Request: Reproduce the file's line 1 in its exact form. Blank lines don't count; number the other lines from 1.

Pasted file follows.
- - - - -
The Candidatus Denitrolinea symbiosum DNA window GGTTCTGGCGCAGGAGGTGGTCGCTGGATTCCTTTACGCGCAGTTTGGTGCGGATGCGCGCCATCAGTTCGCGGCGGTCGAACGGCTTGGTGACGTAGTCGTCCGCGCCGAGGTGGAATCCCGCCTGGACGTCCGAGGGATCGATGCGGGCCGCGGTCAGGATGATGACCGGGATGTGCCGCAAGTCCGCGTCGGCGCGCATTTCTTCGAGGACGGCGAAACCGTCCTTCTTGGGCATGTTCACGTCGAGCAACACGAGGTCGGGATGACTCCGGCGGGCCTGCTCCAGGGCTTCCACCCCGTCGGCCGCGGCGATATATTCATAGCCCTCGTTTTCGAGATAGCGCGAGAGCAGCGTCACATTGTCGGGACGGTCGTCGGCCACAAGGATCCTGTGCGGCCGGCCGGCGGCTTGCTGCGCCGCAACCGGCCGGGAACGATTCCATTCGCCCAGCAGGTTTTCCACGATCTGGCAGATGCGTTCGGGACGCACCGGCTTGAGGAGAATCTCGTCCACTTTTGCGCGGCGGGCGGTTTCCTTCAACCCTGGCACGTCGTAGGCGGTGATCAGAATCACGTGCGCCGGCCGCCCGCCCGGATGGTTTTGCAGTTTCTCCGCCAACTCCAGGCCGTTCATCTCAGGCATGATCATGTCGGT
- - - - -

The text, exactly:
The Candidatus Denitrolinea symbiosum DNA window GGTTCTGGCGCAGGAGGTGGTCGCTGGATTCCTTTACGCGCAGTTTGGTGCGGATGCGCGCCATCAGTTCGCGGCGGTCGAACGGCTTGGTGACGTAGTCGTCCGCGCCGAGGTGGAATCCCGCCTGGACGTCCGAGGGATCGATGCGGGCCGCGGTCAGGATGATGACCGGGATGTGCCGCAAGTCCGCGTCGGCGCGCATTTCTTCGAGGACGGCGAAACCGTCCTTCTTGGGCATGTTCACGTCGAGCAACACGAGGTCGGGATGACTCCGGCGGGCCTGCTCCAGGGCTTCCACCCCGTCGGCCGCGGCGATATATTCATAGCCCTCGTTTTCGAGATAGCGCGAGAGCAGCGTCACATTGTCGGGACGGTCGTCGGCCACAAGGATCCTGTGCGGCCGGCCGGCGGCTTGCTGCGCCGCAACCGGCCGGGAACGATTCCATTCGCCCAGCAGGTTTTCCACGATCTGGCAGATGCGTTCGGGACGCACCGGCTTGAGGAGAATCTCGTCCACTTTTGCGCGGCGGGCGGTTTCCTTCAACCCTGGCACGTCGTAGGCGGTGATCAGAATCACGTGCGCCGGCCGCCCGCCCGGATGGTTTTGCAGTTTCTCCGCCAACTCCAGGCCGTTCATCTCAGGCATGATCATGTCGGT